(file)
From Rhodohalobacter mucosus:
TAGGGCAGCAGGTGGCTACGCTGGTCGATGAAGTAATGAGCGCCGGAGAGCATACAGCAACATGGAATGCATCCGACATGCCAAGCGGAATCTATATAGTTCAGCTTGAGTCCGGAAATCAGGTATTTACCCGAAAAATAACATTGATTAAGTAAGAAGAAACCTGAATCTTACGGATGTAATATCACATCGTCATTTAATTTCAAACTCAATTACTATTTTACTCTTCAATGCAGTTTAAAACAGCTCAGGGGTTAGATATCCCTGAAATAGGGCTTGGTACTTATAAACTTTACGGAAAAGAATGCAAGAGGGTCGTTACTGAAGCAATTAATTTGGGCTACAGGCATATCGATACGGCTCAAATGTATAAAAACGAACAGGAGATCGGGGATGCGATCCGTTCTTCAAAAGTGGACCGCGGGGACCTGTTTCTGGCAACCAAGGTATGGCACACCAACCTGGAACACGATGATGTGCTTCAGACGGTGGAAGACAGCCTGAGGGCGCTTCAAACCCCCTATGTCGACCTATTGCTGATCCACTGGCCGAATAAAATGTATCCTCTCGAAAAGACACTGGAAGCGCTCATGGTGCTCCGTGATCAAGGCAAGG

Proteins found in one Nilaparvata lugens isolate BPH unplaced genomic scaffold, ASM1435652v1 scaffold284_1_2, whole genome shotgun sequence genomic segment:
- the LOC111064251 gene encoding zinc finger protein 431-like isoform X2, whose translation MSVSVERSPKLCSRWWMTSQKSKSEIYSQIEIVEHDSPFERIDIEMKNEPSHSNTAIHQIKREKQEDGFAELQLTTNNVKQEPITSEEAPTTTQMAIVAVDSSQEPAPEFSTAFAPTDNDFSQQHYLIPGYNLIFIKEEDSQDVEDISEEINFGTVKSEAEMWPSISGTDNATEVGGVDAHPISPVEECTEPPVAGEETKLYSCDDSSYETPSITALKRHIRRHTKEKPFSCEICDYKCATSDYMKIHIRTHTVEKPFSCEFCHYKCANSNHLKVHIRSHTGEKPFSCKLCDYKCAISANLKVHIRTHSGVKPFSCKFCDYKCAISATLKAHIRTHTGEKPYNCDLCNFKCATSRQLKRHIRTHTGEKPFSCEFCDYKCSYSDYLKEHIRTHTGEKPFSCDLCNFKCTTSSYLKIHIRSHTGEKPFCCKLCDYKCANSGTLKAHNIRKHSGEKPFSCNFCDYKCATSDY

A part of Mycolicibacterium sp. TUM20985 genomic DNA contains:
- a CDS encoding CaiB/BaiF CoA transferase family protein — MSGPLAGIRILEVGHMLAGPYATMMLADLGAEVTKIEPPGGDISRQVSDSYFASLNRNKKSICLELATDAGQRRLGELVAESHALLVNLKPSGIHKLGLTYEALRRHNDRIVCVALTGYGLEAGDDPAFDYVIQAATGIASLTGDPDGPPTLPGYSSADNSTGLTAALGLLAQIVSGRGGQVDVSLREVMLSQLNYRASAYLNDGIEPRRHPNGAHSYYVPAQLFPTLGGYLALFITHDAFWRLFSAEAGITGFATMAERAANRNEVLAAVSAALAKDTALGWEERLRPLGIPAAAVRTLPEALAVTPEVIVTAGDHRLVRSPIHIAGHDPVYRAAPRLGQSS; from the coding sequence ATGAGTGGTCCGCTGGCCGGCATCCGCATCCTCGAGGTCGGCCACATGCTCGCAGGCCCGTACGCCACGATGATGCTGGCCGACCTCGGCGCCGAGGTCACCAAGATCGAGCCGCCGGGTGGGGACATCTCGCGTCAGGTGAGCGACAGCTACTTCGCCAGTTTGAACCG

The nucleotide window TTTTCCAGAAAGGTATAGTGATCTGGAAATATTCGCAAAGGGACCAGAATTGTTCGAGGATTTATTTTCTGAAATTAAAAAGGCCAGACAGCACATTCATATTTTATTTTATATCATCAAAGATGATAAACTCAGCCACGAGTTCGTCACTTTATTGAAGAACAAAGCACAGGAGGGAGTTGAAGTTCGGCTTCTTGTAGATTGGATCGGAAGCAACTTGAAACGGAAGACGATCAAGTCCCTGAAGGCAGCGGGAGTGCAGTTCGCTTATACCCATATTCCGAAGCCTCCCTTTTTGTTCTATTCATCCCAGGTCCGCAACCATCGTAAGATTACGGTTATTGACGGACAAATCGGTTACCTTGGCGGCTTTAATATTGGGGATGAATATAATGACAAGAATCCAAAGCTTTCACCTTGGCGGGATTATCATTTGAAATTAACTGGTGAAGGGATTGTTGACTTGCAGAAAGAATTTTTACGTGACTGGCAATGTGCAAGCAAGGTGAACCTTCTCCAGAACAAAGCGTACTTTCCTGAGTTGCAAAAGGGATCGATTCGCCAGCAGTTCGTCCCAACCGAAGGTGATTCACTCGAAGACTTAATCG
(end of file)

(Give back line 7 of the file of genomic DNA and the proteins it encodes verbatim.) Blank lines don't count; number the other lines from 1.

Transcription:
The nucleotide window TTTTCCAGAAAGGTATAGTGATCTGGAAATATTCGCAAAGGGACCAGAATTGTTCGAGGATTTATTTTCTGAAATTAAAAAGGCCAGACAGCACATTCATATTTTATTTTATATCATCAAAGATGATAAACTCAGCCACGAGTTCGTCACTTTATTGAAGAACAAAGCACAGGAGGGAGTTGAAGTTCGGCTTCTTGTAGATTGGATCGGAAGCAACTTGAAACGGAAGACGATCAAGTCCCTGAAGGCAGCGGGAGTGCAGTTCGCTTATACCCATATTCCGAAGCCTCCCTTTTTGTTCTATTCATCCCAGGTCCGCAACCATCGTAAGATTACGGTTATTGACGGACAAATCGGTTACCTTGGCGGCTTTAATATTGGGGATGAATATAATGACAAGAATCCAAAGCTTTCACCTTGGCGGGATTATCATTTGAAATTAACTGGTGAAGGGATTGTTGACTTGCAGAAAGAATTTTTACGTGACTGGCAATGTGCAAGCAAGGTGAACCTTCTCCAGAACAAAGCGTACTTTCCTGAGTTGCAAAAGGGATCGATTCGCCAGCAGTTCGTCCCAACCGAAGGTGATTCACTCGAAGACTTAATCG